The industrial designer Lukas Streit is interested in production-driven, understated solutions. He aims to create visually and technically sustainable, cost-effective and intuitive.
Looping was realized in collaboration with the manufacturing brand Tempo Mobile from Tokyo. Their products are examples of intelligent solutions in industrial manufacturing and distinguished by special kinetic properties. In the case of Looping, a pipe attached on top of a standing mobile is set in motion by the faintest air current, creating constant movement as it spins around. These mobiles are shipped in flat packaging and can be assembled in just a few steps using the instructions provided.
Developed and produced in cooperation with Tempo Mobile, supported by ECAL (École cantonale d’art Lausanne).
«My mobile is aimed at people who enjoy small, simple and poetic objects.»
When did you first begin to develop Looping?
During my degree course at ZHdK I completed an exchange term at ECAL. There, I had the brilliant opportunity to collaborate with the Japanese company Tempo Mobile on a term project with my class. The guiding theme for this collaboration was ugoku, which is Japanese for movement. Their mobiles are manufactured partly by hand in a small workshop in the Tokyo metropolitan area.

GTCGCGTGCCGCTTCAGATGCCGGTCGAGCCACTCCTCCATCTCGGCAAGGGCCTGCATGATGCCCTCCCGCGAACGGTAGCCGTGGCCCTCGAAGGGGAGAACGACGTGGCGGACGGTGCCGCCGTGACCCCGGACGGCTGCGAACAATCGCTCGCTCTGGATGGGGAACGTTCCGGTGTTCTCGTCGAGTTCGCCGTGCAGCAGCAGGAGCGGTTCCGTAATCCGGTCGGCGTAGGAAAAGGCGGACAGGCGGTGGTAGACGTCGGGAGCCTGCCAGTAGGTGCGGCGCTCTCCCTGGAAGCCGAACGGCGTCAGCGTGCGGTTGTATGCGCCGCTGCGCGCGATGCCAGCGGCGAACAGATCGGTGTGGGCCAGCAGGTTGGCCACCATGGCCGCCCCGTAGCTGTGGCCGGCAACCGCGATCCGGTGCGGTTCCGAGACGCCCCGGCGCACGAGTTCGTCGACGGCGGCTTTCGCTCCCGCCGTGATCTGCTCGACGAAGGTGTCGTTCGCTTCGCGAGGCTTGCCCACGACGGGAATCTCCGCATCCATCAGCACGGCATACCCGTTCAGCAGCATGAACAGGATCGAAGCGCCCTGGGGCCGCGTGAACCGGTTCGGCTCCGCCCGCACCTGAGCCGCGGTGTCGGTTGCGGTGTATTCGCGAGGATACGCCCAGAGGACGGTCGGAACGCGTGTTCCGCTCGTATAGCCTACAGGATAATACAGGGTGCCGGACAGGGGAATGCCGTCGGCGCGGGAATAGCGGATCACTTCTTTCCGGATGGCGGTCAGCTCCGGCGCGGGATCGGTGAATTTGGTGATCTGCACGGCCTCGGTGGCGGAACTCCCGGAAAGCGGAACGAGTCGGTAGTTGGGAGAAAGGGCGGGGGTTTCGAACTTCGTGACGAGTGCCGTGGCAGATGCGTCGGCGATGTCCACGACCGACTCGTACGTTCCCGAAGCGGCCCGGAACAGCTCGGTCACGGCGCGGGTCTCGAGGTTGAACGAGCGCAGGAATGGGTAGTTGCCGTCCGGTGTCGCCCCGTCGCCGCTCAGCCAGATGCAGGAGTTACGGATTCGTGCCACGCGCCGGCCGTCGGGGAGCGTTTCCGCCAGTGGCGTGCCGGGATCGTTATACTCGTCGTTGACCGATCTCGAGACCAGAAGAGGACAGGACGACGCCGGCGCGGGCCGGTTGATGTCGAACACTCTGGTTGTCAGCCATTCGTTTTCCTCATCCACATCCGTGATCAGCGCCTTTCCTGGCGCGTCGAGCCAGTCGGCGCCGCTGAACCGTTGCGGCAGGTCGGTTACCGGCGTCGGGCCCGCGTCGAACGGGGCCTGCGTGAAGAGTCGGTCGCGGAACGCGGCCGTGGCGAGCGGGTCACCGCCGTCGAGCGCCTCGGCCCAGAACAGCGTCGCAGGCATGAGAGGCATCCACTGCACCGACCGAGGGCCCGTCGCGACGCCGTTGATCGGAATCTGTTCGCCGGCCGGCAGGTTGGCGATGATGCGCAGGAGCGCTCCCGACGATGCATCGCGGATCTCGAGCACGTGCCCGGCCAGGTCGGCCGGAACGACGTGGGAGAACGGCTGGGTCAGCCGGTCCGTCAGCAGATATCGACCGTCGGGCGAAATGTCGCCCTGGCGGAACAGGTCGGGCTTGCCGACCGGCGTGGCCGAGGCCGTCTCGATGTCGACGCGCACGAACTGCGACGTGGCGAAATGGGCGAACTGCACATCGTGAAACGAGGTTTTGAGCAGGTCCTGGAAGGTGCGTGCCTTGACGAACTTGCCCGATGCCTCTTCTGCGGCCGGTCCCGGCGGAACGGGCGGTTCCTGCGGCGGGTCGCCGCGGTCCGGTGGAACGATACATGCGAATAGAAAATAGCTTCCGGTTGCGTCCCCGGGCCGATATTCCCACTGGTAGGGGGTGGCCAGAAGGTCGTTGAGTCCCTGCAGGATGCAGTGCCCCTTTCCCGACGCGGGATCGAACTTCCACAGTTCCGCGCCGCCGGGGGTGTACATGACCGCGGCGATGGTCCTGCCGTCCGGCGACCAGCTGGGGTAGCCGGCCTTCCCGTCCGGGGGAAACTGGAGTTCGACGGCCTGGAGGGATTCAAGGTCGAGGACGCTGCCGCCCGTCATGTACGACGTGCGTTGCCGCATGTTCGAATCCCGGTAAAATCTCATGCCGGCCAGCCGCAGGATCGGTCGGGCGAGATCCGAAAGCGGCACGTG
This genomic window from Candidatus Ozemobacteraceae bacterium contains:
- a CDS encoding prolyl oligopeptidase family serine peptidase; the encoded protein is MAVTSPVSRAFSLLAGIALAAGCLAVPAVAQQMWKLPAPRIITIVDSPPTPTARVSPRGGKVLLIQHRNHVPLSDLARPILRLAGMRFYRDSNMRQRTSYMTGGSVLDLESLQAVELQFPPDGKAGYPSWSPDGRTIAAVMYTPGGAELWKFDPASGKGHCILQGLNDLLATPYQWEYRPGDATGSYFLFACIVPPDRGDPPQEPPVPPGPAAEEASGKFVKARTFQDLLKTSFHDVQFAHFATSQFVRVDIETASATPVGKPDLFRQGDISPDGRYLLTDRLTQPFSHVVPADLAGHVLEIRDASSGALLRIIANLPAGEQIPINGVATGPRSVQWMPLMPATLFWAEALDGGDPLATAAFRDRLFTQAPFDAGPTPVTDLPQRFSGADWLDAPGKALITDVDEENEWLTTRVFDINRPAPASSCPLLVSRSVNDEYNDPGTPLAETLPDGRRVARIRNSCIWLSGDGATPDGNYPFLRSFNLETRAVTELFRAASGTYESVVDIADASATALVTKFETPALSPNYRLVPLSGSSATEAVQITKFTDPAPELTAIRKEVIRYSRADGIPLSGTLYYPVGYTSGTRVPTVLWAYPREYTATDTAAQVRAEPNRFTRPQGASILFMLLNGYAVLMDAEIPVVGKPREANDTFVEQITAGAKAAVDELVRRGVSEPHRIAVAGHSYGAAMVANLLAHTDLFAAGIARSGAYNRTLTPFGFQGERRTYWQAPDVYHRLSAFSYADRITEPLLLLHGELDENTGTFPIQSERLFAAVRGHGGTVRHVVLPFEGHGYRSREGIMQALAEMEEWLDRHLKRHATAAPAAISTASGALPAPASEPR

Which key elements, if any, did you want to see in the final product?
I wanted to design a mobile that suitably reflects the idea of movement but can also be incorporated into small Japanese living spaces and shipped in very flat packaging. Being an industrial designer, my main focus wasn’t even on the usefulness of the object, but on things like comprehensibility of the instructions, the simplicity of assembling it, and, to a large extent, the gracefulness and the aesthetic function of the object.
During the development phase you visited Japan several times and exchanged ideas with other designers. Can you tell us a bit more about that?
As it turned out, the whole class was able to present their design ideas to the creative directors and the client. The first occasion was at the Salone del Mobile in Milan, and the second when we traveled to Tokyo for ten days, where we visited designers in their studios, toured manufacturing sites, showcased our mobiles at an exhibition at Museum 21_21 in Tokyo and generally had a really amazing time. To our surprise even the Japanese design guru Naoto Fukasawa showed up at our presentation. In the summer of 2018, the three selected designs, by Lisa Bernasconi, Loris Gomboso and myself, were then officially presented in Tokyo.